Players placed on the preseason PUP can be moved to the active roster at any time, but they cannot be placed back on to the list once they’ve taken the field for practice.
Thus, the Ravens may just be playing it safe with these four players.
Osemele already indicated to our own Garrett Downing that he feels “confident, stronger and bigger,” but that the Ravens are going to be cautious and start camp off slow.
Upshaw Placed On Non-Football Injury List
Put the brakes on seeing Ravens 2012 top draft pick Courtney Upshaw begin his journey in helping fill the shoes of the injured Terrell Suggs.
Players placed on the non-football injury list can be activated at any time, but it is unclear why Upshaw, who tweeted Sunday morning that he was ready to put in work, received the designation.
Wilson gives one possible scenario.
“The designation can mean a player didn’t pass his conditioning test,” he wrote.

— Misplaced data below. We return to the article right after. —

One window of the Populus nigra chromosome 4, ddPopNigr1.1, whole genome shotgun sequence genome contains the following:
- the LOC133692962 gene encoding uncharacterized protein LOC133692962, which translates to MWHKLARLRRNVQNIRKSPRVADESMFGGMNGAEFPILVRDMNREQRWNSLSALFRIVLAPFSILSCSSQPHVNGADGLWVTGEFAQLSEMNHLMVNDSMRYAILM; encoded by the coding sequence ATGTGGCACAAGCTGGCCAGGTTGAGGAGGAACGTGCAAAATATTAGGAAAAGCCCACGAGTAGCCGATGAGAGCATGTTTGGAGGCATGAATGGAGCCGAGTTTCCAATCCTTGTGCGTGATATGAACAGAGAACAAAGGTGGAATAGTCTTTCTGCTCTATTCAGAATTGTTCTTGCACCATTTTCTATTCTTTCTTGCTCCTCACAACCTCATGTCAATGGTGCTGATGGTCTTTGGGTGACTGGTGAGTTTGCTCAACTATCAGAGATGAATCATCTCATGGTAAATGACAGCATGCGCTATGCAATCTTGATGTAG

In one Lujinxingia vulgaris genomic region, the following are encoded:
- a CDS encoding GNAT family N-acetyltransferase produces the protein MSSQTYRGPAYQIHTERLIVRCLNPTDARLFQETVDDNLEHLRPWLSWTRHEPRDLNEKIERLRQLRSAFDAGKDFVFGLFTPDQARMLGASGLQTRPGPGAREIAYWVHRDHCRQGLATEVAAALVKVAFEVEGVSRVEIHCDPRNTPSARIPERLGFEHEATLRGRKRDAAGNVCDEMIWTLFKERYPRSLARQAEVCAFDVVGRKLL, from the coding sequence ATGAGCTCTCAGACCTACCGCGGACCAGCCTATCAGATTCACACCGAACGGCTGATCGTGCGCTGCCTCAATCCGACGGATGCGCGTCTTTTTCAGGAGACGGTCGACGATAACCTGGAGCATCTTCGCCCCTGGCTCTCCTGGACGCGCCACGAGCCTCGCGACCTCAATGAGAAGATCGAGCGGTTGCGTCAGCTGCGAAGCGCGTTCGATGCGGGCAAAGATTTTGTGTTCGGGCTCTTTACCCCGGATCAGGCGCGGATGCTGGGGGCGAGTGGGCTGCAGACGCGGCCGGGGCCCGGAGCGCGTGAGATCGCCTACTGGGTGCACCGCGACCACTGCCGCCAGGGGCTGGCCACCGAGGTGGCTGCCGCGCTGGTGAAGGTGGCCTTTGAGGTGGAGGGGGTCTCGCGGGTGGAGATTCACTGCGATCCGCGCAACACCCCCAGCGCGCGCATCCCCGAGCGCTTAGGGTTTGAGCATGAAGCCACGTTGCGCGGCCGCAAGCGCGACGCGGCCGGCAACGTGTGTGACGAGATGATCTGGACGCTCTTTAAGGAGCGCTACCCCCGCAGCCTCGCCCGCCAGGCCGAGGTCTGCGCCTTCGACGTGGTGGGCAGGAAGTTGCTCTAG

UPDATE: Upshaw tweeted today around 11:30 a.m. EST that he did not pass the conditioning test the first time, but went back and passed it the second time. He said made it to practice yesterday.
“Upshaw has since practiced with Ravens so no need for concern,” wrote The Baltimore Sun’s Jeff Zrebiec. “He’s ready to go.”
Ray Lewis: I’m Fighting For A Starting Job
Linebacker Ray Lewis is truly one of a kind.
That probably explains why he plays one of the most violent positions in football at the age of 37 and still hasn’t slowed down.
Lewis is about to embark on his 17th training camp with the Ravens, yet the veteran leader said it never gets old or boring for him. (USA Today pointed out that even Brett Favre, who had a hard time walking away from the game he loved, went back and forth about retirement just so he could avoid camp.)
The future Hall of Famer’s mentality is that of a rookie, simply hoping to earn a role for himself on the defense.
“It can’t get old, because I’m fighting for a starting job,” Lewis told The Baltimore Sun, one day before camp begins. “I’ve been fighting my whole life. That’s what people don’t realize. I don’t think I’ve ever come in and said, ‘Oh, I’ve got a good day.’ I don’t. And that’s why every year is a new year for me. It’s a new opportunity.”
Who Is the Best RB In Football?
Some would say there is usually a clear-cut answer to the question: who is the best running back in football?